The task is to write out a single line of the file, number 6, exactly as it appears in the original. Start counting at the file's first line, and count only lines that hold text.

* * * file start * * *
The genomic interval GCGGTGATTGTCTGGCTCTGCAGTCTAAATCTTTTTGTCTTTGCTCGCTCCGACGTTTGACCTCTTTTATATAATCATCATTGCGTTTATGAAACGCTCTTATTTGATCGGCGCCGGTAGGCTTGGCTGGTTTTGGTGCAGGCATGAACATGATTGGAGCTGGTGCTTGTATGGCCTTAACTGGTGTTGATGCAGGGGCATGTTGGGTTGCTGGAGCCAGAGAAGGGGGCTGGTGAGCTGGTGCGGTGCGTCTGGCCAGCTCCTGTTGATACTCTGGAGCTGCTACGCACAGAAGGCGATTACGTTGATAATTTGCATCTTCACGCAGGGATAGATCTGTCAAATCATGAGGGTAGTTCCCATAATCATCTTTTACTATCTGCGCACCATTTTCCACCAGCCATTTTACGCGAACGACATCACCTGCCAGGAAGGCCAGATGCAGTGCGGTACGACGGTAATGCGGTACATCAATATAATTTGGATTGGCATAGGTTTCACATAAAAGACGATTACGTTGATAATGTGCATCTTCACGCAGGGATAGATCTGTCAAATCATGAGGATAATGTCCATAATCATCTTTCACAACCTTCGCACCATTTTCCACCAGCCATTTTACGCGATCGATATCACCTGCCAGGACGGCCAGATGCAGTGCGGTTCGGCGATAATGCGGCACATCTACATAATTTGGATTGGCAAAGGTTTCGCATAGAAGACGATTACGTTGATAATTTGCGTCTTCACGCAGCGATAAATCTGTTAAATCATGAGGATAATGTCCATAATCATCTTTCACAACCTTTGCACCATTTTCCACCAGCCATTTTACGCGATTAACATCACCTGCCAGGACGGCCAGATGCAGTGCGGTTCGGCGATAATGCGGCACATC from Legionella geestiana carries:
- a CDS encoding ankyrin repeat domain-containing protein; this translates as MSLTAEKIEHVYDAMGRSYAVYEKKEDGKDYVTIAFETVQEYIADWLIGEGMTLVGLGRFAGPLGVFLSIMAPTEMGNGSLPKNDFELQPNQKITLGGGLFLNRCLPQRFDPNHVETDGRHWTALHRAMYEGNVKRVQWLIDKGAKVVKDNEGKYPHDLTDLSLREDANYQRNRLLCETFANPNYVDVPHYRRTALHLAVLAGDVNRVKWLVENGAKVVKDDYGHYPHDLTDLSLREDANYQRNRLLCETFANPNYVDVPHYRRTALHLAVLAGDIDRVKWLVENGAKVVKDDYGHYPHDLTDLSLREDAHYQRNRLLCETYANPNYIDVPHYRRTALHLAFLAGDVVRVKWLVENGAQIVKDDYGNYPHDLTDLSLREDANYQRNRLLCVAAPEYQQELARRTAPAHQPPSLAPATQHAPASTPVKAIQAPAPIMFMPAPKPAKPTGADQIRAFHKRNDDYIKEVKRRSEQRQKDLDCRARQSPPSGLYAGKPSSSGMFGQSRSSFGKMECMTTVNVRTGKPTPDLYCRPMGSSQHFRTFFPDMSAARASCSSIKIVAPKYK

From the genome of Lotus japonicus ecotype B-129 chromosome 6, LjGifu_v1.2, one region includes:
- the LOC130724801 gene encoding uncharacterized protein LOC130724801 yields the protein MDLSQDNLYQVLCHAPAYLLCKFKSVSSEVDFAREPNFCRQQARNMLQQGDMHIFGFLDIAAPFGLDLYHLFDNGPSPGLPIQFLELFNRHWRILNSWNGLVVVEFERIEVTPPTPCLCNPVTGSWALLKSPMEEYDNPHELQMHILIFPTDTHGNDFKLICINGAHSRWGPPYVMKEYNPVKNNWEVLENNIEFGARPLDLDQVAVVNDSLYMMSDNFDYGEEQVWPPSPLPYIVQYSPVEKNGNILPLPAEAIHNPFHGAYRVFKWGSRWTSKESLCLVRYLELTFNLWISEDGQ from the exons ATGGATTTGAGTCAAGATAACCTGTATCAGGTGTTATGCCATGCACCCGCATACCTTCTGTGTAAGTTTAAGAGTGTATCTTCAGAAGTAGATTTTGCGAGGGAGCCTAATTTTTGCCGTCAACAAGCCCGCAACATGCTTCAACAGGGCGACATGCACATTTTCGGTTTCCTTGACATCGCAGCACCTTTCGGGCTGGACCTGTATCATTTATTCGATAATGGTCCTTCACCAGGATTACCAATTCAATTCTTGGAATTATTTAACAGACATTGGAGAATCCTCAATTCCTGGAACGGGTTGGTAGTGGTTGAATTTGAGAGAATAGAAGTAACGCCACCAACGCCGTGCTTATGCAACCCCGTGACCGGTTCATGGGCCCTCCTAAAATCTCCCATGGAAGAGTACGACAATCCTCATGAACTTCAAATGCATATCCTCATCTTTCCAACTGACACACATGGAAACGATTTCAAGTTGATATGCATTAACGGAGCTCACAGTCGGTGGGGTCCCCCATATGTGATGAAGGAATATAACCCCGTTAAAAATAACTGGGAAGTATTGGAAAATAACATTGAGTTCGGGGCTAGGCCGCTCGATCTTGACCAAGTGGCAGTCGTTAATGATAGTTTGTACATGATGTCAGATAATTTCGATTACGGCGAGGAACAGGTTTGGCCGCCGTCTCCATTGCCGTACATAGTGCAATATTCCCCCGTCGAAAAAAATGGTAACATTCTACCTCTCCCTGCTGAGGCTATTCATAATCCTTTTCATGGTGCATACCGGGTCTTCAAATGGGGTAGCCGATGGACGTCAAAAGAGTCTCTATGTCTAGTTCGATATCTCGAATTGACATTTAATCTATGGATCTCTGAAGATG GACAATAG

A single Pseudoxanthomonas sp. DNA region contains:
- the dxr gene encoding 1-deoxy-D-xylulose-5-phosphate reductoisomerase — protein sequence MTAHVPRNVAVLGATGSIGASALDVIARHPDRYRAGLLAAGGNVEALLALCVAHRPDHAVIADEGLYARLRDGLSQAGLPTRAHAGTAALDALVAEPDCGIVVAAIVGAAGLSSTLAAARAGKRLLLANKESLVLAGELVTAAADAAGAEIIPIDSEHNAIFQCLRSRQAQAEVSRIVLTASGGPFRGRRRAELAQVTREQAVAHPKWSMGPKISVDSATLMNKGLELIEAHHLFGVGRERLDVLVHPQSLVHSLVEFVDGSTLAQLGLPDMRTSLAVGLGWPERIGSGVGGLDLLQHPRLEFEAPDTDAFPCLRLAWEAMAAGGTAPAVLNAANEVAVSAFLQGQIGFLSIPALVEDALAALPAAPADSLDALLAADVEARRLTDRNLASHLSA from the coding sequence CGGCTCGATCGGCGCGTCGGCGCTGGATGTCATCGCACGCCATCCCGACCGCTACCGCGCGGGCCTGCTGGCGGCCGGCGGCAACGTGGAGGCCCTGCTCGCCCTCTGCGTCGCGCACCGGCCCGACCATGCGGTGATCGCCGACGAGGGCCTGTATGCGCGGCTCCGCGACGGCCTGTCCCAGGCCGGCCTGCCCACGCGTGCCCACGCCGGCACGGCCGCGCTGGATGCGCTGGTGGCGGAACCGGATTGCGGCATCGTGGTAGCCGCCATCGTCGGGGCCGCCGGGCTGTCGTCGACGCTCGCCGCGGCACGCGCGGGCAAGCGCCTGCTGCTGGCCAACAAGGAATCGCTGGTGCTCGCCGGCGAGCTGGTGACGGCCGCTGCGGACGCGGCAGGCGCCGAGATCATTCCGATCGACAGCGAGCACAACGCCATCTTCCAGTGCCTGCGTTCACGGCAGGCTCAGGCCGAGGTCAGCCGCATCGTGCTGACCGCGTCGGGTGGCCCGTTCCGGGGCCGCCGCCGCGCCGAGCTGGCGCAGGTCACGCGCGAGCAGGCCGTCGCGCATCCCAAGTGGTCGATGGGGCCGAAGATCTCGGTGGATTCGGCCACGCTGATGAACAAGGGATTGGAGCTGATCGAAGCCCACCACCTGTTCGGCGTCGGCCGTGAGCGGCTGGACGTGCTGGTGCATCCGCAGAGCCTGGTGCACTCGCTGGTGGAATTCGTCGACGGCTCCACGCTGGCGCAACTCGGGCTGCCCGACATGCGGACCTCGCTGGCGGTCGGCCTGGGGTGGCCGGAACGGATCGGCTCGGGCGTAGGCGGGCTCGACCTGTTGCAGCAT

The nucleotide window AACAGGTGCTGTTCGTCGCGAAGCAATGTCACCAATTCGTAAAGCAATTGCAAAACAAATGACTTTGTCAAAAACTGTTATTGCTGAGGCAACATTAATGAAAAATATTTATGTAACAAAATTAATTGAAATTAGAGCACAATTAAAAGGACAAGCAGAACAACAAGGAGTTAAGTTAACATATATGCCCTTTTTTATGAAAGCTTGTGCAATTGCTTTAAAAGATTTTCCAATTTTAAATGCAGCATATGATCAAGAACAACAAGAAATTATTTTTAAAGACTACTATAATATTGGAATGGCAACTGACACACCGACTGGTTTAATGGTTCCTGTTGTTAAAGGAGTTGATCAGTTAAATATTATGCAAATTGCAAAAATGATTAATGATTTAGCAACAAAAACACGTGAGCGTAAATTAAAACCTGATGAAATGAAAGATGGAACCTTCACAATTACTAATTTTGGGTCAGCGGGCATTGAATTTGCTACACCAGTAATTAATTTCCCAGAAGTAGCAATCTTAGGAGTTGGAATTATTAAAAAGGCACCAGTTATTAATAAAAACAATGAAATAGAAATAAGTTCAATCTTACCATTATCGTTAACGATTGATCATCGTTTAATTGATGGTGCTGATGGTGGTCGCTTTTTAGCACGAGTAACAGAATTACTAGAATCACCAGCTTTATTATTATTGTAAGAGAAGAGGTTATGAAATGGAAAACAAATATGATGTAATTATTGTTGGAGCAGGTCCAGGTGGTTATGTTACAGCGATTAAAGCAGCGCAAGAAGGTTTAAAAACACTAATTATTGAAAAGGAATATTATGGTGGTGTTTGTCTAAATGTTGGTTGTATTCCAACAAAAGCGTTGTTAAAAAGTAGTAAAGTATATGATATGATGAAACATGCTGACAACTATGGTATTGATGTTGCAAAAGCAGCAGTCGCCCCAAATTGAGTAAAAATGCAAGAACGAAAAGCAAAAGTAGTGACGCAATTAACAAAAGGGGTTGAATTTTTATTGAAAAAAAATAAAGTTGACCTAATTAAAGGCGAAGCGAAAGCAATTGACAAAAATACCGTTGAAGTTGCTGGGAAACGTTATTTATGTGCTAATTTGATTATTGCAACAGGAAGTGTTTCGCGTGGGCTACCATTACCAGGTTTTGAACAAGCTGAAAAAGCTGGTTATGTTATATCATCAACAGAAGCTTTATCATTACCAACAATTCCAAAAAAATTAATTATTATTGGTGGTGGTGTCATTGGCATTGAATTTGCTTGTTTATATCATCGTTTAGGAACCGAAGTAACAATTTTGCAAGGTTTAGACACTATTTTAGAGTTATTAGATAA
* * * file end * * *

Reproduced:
- the dxr gene encoding 1-deoxy-D-xylulose-5-phosphate reductoisomerase — protein sequence MTAHVPRNVAVLGATGSIGASALDVIARHPDRYRAGLLAAGGNVEALLALCVAHRPDHAVIADEGLYARLRDGLSQAGLPTRAHAGTAALDALVAEPDCGIVVAAIVGAAGLSSTLAAARAGKRLLLANKESLVLAGELVTAAADAAGAEIIPIDSEHNAIFQCLRSRQAQAEVSRIVLTASGGPFRGRRRAELAQVTREQAVAHPKWSMGPKISVDSATLMNKGLELIEAHHLFGVGRERLDVLVHPQSLVHSLVEFVDGSTLAQLGLPDMRTSLAVGLGWPERIGSGVGGLDLLQHPRLEFEAPDTDAFPCLRLAWEAMAAGGTAPAVLNAANEVAVSAFLQGQIGFLSIPALVEDALAALPAAPADSLDALLAADVEARRLTDRNLASHLSA from the coding sequence CGGCTCGATCGGCGCGTCGGCGCTGGATGTCATCGCACGCCATCCCGACCGCTACCGCGCGGGCCTGCTGGCGGCCGGCGGCAACGTGGAGGCCCTGCTCGCCCTCTGCGTCGCGCACCGGCCCGACCATGCGGTGATCGCCGACGAGGGCCTGTATGCGCGGCTCCGCGACGGCCTGTCCCAGGCCGGCCTGCCCACGCGTGCCCACGCCGGCACGGCCGCGCTGGATGCGCTGGTGGCGGAACCGGATTGCGGCATCGTGGTAGCCGCCATCGTCGGGGCCGCCGGGCTGTCGTCGACGCTCGCCGCGGCACGCGCGGGCAAGCGCCTGCTGCTGGCCAACAAGGAATCGCTGGTGCTCGCCGGCGAGCTGGTGACGGCCGCTGCGGACGCGGCAGGCGCCGAGATCATTCCGATCGACAGCGAGCACAACGCCATCTTCCAGTGCCTGCGTTCACGGCAGGCTCAGGCCGAGGTCAGCCGCATCGTGCTGACCGCGTCGGGTGGCCCGTTCCGGGGCCGCCGCCGCGCCGAGCTGGCGCAGGTCACGCGCGAGCAGGCCGTCGCGCATCCCAAGTGGTCGATGGGGCCGAAGATCTCGGTGGATTCGGCCACGCTGATGAACAAGGGATTGGAGCTGATCGAAGCCCACCACCTGTTCGGCGTCGGCCGTGAGCGGCTGGACGTGCTGGTGCATCCGCAGAGCCTGGTGCACTCGCTGGTGGAATTCGTCGACGGCTCCACGCTGGCGCAACTCGGGCTGCCCGACATGCGGACCTCGCTGGCGGTCGGCCTGGGGTGGCCGGAACGGATCGGCTCGGGCGTAGGCGGGCTCGACCTGTTGCAGCAT